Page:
[ExI] Diminishing influence of increasing carbon dioxide on temperature

Tomaz Kristan protokol2020 at gmail.com
Fri Aug 15 09:48:07 UTC 2014


> if it is geothermic dominated, then the planet will radiate way more
energy than it gets from the sun.

That is not true. Earth gets - let say 1000 W per square meter - from the
Sun and emits let say 1001 W per square meter out to the space.

This 1 W/m2 is relatively small compared to 1000 from the Sun. It comes
from the Earth's interior. Still the high temperatures deep down ARE
dominated by geothermic, not  "suntermic" factors.

High temperatures do not imply high energy per second.

On Fri, Aug 15, 2014 at 11:34 AM, Anders Sandberg <anders at aleph.se> wrote:

> Tomaz Kristan <protokol2020 at gmail.com> , 15/8/2014 9:26 AM:
> Venus "surface" is in fact deep down in the stuff. Sun has nearly nothing
> to do with the temperature there, it's geothermic.
> Hmm. Let's see: if it is geothermic dominated, then the planet will
> radiate way more energy than it gets from the sun. Assuming it to be a
> blackbody it will radiate A*sigma*T^4 Watts, where A is the total surface
> area (~5e14 m^2) , sigma is 5.67e-8 W/m^2K^4 and T is the average
> atmosphere temp (737 K). I get 7.85e18 Watts. The total solar input hitting
> it is I*a, where I is the solar irradiance (2613.9 W/m^2) and a is the
> cross sectional area (1.17e14 m^2): 3.07e17 W.
> That is a factor of 25. So clearly this is missing something. Or I made an
> error.
> But if we estimate the geothermal flux as what is missing, we get 15,000
> W/m^2! Earth has 0.087 W/m^2. Now, I can imagine more geothermal on Venus
> due to a bit stronger tidal forces, but most geothermal heat is due to
> radioactive decay and the compositions are not too different. But 5 orders
> of magnitude?15 kW/m^2 is not sustainable for long - if Venus was a lava
> ocean it would cool off within a geologically short timescale.
> What is going on? The most likely answer is that the naive blackbody model
> above is too simple. If we instead refine it so that there is an atmosphere
> layer that lets through sunlight to deep levels/the surface, and then acts
> opaque for infrared (which we do know is true for CO2 from lab
> experiments), then the thermal balance starts looking saner.
> Let Ts be the surface/troposphere temperature and Ta be the high altitude
> atmosphere temperature. Then energy balance requires S + sigma Ta^4 =sigma
> Ts^4 (solar + atmosphere downwards = surface upwards) and sigma Ts^4 = 2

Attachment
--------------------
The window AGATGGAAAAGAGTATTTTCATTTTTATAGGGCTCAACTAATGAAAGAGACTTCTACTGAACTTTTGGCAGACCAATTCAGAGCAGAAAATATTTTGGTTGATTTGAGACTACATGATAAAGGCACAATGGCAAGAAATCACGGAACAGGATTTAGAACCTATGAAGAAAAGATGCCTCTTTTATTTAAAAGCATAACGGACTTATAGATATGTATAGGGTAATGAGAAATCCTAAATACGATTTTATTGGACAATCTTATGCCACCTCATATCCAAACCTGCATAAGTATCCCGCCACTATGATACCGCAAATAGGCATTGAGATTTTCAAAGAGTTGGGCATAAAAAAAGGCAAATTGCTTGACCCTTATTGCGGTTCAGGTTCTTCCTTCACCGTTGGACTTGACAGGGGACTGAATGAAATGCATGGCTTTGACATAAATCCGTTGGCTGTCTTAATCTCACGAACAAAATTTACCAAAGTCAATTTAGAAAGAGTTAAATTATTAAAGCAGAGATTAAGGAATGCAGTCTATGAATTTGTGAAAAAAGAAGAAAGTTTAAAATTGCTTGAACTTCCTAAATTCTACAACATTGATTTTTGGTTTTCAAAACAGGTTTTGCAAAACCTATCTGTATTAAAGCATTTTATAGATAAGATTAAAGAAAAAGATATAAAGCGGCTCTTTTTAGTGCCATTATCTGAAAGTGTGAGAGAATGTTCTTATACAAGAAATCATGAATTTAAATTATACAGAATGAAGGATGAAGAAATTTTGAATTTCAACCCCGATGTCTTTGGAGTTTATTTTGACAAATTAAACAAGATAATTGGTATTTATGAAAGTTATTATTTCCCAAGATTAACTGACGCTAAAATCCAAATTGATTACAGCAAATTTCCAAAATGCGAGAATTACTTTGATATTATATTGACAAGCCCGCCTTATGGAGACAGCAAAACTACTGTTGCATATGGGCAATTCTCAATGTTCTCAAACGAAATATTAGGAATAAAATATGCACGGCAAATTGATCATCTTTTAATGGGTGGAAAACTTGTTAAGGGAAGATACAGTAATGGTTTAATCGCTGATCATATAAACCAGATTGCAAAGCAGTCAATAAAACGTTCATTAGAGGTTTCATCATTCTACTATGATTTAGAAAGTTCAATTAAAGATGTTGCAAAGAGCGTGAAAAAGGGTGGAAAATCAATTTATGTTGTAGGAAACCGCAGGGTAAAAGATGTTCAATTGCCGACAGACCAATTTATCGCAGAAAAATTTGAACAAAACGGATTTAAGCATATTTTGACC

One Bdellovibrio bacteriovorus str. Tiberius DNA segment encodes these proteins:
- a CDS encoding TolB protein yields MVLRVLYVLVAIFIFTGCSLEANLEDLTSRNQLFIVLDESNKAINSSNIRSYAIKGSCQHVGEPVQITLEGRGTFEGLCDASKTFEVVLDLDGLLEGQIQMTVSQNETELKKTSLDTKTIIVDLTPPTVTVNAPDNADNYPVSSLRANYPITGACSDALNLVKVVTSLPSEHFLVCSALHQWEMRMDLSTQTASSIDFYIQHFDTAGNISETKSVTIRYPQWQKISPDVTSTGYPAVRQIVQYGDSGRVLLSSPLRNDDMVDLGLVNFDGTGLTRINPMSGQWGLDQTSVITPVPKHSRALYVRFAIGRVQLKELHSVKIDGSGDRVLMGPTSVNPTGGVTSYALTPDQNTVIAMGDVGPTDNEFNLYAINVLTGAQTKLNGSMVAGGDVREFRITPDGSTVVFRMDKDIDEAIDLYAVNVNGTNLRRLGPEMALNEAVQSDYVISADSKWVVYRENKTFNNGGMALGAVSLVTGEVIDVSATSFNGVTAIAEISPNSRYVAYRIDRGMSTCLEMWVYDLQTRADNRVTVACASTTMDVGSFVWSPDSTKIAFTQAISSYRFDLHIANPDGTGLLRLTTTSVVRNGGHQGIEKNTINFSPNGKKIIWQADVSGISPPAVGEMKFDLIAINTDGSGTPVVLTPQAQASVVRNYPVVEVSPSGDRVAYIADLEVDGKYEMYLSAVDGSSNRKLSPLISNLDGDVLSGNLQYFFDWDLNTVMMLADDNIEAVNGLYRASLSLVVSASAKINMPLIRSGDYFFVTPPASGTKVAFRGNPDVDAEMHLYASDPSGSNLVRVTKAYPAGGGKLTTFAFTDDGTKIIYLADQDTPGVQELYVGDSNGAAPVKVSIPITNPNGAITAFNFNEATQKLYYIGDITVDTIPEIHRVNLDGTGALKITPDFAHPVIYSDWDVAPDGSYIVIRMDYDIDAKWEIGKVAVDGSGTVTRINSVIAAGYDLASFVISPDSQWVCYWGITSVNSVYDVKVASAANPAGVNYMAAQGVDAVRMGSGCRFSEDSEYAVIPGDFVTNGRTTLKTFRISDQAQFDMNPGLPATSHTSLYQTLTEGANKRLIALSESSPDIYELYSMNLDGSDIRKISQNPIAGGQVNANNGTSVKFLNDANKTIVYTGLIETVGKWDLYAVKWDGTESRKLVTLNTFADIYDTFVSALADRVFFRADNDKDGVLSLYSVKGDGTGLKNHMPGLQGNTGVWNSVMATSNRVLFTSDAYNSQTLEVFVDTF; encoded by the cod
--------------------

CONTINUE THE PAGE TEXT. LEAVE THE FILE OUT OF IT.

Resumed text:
> sigma Ta^4 (surface upwards = atmosphere up + down radiation). The last
> equation makes Ts = 2^(1/4) Ta = 1.19 Ta: adding the layer increases
> surface temperatures by nearly 20% *regardless of solar input*.
> And given that the optical depth of Venus' atmosphere is about 80, one
> could argue that there should be many such layers! If we have multiple
> layers, then the outermost could have the equilibrium Venusian blackbody
> temperature 238 K and energy balance would work, while the average
> temperature below could be way higher. Each layer would make the stuff
> beneath warmer. In practice the layers would be grey and there would be
> some messy interactions (i.e. time to write simulator code), but it is not
> hard to see that this kind of insulation could produce a high temperature
> at the surface/troposphere even for a modest solar influx.
> So I would be surprised if geothermal had a huge influence on Venusian
> surface temperatures. The solar input is on the order of 2613 W/m^2: to
> measure up you need a geothermal flow higher than Io's 2 W/m^2 - by a
> factor of a thousand! I think we would notice those eruptions. Also, that
> would assume an optically thin atmosphere, which we know is not true given
> observations. One can of course tone down the geothermal and make the
> atmosphere more opaque, but it seems that when we start to reach scenarios
> compatible with a solid surface we will already have added enough
> greenhouse to make geothermal rather moot.
> (Thanks Tomaz, this was fun to work through - at first I thought a mere
> paragraph would be enough to dismiss your idea, but it actually
> demonstrates just how quickly even fairly simple atmosphere models get
> nontrivial. )
> Anders Sandberg, Future of Humanity Institute Philosophy Faculty of Oxford
> University
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